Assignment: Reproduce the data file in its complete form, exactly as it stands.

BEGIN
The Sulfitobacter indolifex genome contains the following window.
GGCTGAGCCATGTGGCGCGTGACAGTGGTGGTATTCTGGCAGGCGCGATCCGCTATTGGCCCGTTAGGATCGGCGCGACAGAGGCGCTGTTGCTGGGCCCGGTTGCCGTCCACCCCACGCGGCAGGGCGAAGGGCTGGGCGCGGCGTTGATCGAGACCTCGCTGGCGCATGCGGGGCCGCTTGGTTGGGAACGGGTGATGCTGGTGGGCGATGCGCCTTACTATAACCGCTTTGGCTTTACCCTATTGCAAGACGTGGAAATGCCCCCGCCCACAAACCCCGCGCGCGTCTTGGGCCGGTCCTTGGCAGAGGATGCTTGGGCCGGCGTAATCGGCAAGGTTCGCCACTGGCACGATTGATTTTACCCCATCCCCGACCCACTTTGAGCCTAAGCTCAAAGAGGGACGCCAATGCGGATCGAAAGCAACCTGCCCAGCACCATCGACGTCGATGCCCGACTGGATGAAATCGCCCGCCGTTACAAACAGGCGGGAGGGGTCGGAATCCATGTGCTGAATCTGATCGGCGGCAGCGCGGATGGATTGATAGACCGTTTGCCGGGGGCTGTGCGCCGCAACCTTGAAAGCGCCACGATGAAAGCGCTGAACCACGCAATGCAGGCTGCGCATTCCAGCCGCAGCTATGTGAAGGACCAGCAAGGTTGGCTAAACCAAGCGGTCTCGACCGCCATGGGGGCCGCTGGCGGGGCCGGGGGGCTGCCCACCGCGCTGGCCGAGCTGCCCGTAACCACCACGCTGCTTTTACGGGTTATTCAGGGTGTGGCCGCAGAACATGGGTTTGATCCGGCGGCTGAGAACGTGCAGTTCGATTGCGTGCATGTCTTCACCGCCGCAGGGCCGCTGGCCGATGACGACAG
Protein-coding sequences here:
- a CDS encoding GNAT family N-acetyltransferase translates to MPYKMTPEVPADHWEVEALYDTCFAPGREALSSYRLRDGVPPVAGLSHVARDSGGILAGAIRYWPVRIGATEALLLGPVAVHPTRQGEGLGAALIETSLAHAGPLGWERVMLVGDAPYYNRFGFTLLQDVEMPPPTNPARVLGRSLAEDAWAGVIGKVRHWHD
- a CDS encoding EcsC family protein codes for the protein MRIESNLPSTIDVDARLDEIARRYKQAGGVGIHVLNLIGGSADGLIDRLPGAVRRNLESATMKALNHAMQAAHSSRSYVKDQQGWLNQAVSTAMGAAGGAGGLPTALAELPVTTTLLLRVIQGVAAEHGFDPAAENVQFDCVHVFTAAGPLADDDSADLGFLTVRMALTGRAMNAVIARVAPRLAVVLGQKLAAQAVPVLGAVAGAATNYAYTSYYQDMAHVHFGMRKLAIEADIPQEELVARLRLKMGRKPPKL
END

The Sulfitobacter indolifex genome contains the following window.
GGCTGAGCCATGTGGCGCGTGACAGTGGTGGTATTCTGGCAGGCGCGATCCGCTATTGGCCCGTTAGGATCGGCGCGACAGAGGCGCTGTTGCTGGGCCCGGTTGCCGTCCACCCCACGCGGCAGGGCGAAGGGCTGGGCGCGGCGTTGATCGAGACCTCGCTGGCGCATGCGGGGCCGCTTGGTTGGGAACGGGTGATGCTGGTGGGCGATGCGCCTTACTATAACCGCTTTGGCTTTACCCTATTGCAAGACGTGGAAATGCCCCCGCCCACAAACCCCGCGCGCGTCTTGGGCCGGTCCTTGGCAGAGGATGCTTGGGCCGGCGTAATCGGCAAGGTTCGCCACTGGCACGATTGATTTTACCCCATCCCCGACCCACTTTGAGCCTAAGCTCAAAGAGGGACGCCAATGCGGATCGAAAGCAACCTGCCCAGCACCATCGACGTCGATGCCCGACTGGATGAAATCGCCCGCCGTTACAAACAGGCGGGAGGGGTCGGAATCCATGTGCTGAATCTGATCGGCGGCAGCGCGGATGGATTGATAGACCGTTTGCCGGGGGCTGTGCGCCGCAACCTTGAAAGCGCCACGATGAAAGCGCTGAACCACGCAATGCAGGCTGCGCATTCCAGCCGCAGCTATGTGAAGGACCAGCAAGGTTGGCTAAACCAAGCGGTCTCGACCGCCATGGGGGCCGCTGGCGGGGCCGGGGGGCTGCCCACCGCGCTGGCCGAGCTGCCCGTAACCACCACGCTGCTTTTACGGGTTATTCAGGGTGTGGCCGCAGAACATGGGTTTGATCCGGCGGCTGAGAACGTGCAGTTCGATTGCGTGCATGTCTTCACCGCCGCAGGGCCGCTGGCCGATGACGACAG
Protein-coding sequences here:
- a CDS encoding GNAT family N-acetyltransferase translates to MPYKMTPEVPADHWEVEALYDTCFAPGREALSSYRLRDGVPPVAGLSHVARDSGGILAGAIRYWPVRIGATEALLLGPVAVHPTRQGEGLGAALIETSLAHAGPLGWERVMLVGDAPYYNRFGFTLLQDVEMPPPTNPARVLGRSLAEDAWAGVIGKVRHWHD
- a CDS encoding EcsC family protein codes for the protein MRIESNLPSTIDVDARLDEIARRYKQAGGVGIHVLNLIGGSADGLIDRLPGAVRRNLESATMKALNHAMQAAHSSRSYVKDQQGWLNQAVSTAMGAAGGAGGLPTALAELPVTTTLLLRVIQGVAAEHGFDPAAENVQFDCVHVFTAAGPLADDDSADLGFLTVRMALTGRAMNAVIARVAPRLAVVLGQKLAAQAVPVLGAVAGAATNYAYTSYYQDMAHVHFGMRKLAIEADIPQEELVARLRLKMGRKPPKL